As a mom, do you ever have those moments where you think, Oye, why didn’t I do this sooner?
I’ve said that at least five times this week.
Gosh, if I would have known Megan would have done so well through the weaning process I would have started months ago!
Why in the world did it take me so long to coordinate new house chores for my boys? They’re so capable!
I can’t believe I dreaded getting back on the Weight Watchers wagon. I’m feeling so much better!
But I suppose that’s normal, right? You make a big deal of the thing you’re avoiding, very aware of the work it would take to make a change. At least I do. So I do research online, ask my friends, consider my options, complain about it to my husband, get freakishly overwhelmed/depressed/annoyed/confused, and then decide there’s nothing left to do but to just start. And amazingly, it almost always works out really really well.
I get this way about housework, too. I don’t WANT to load the dishwasher. My hands would get wet, I have to stand at the sink and that food has been caked on for a whole hour. I don’t want to do it. Forget the fact that it really only takes me about three minutes. I’d rather just sit down with some Oreos and an oversized glass of milk staring at my laptop screen. So I do. And then I find that I’ve gained ten pounds. My jeans are starting to pull tighter and I get frustrated at myself. So what do I do? Grab another brownie. Vicious cycle.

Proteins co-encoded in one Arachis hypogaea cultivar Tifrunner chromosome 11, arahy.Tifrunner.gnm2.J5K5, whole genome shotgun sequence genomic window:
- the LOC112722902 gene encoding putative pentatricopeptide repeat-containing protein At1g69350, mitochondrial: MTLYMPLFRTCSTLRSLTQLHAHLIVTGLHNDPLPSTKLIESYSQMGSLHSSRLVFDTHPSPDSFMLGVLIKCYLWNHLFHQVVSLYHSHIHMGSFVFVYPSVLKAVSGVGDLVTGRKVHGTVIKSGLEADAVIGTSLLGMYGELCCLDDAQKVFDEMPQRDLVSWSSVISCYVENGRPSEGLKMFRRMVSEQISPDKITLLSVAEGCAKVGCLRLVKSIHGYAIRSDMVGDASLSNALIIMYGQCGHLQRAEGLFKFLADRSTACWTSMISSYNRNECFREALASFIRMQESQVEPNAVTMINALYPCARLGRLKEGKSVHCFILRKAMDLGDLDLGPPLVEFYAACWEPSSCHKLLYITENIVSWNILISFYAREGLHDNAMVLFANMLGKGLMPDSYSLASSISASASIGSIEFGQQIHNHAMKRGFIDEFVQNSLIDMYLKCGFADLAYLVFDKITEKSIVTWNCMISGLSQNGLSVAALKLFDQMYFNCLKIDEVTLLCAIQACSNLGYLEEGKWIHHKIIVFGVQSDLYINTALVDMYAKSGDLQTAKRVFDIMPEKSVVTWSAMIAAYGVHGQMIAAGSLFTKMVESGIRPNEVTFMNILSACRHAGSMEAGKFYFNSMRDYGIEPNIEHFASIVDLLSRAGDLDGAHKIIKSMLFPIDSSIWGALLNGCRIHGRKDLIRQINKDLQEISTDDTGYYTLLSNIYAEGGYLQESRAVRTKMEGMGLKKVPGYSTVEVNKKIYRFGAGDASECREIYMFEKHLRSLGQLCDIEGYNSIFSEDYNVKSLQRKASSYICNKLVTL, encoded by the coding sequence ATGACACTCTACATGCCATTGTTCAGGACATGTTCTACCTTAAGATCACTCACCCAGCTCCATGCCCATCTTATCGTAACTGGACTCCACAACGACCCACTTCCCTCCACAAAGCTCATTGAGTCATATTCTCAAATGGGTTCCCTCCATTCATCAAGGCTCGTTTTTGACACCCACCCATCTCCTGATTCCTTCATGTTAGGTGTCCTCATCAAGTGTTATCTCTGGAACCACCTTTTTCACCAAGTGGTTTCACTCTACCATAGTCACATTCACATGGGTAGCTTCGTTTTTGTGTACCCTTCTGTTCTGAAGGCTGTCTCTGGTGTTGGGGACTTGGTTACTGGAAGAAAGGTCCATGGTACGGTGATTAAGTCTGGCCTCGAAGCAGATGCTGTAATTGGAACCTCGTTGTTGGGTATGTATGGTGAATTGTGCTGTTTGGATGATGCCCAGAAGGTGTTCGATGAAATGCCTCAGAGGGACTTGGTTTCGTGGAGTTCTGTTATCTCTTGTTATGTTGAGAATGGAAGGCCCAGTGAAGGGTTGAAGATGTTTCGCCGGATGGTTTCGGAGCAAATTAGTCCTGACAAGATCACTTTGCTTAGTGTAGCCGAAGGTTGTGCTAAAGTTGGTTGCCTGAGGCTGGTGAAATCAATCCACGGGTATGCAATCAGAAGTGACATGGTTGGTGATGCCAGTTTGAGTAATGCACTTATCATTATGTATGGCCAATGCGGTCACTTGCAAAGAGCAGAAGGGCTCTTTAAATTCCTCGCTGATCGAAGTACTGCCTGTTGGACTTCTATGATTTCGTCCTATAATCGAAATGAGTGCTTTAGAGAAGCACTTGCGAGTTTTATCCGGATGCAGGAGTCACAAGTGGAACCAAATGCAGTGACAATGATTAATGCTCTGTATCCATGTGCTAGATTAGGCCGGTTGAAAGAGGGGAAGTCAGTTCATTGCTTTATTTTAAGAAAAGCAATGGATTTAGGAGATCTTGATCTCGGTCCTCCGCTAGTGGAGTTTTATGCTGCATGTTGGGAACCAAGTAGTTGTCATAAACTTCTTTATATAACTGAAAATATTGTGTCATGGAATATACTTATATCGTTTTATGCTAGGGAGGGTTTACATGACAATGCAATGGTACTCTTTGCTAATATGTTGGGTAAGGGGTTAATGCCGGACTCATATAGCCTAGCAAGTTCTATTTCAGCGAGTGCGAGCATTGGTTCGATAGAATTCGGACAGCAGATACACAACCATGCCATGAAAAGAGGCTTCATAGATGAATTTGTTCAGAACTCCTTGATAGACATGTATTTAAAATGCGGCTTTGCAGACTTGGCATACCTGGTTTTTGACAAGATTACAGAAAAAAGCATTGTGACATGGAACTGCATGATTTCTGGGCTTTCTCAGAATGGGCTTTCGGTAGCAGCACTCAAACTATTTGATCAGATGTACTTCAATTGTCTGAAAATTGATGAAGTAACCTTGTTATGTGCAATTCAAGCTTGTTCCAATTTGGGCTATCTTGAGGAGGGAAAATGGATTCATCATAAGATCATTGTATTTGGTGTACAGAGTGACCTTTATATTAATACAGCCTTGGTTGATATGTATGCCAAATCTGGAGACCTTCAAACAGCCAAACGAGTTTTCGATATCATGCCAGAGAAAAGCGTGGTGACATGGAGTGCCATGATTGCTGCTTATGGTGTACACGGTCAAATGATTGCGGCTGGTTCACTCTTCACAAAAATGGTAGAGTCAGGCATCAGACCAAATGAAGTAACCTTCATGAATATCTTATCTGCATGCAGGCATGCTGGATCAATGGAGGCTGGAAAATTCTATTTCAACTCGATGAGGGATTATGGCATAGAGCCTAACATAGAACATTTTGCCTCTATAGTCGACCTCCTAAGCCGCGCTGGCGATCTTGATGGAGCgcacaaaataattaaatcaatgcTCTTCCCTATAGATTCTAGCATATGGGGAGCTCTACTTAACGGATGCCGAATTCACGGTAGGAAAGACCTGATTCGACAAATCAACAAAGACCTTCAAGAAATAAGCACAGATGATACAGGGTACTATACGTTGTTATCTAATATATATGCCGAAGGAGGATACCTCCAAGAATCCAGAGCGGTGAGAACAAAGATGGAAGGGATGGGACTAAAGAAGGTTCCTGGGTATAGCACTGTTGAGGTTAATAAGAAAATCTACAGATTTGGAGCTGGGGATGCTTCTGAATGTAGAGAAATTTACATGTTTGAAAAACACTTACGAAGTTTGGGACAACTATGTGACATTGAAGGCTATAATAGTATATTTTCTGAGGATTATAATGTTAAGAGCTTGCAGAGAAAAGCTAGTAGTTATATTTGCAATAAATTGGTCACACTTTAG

What I’m beginning to realize is how everything goes back to what I’m eating. Donuts, Oreos and frequent trips to McDonalds where Gosh, I can’t let this Happy Meal go to waste were literally weighing me down. So Andy and I decided to get back on Weight Watchers and try and discipline ourselves. Again. For like the third time.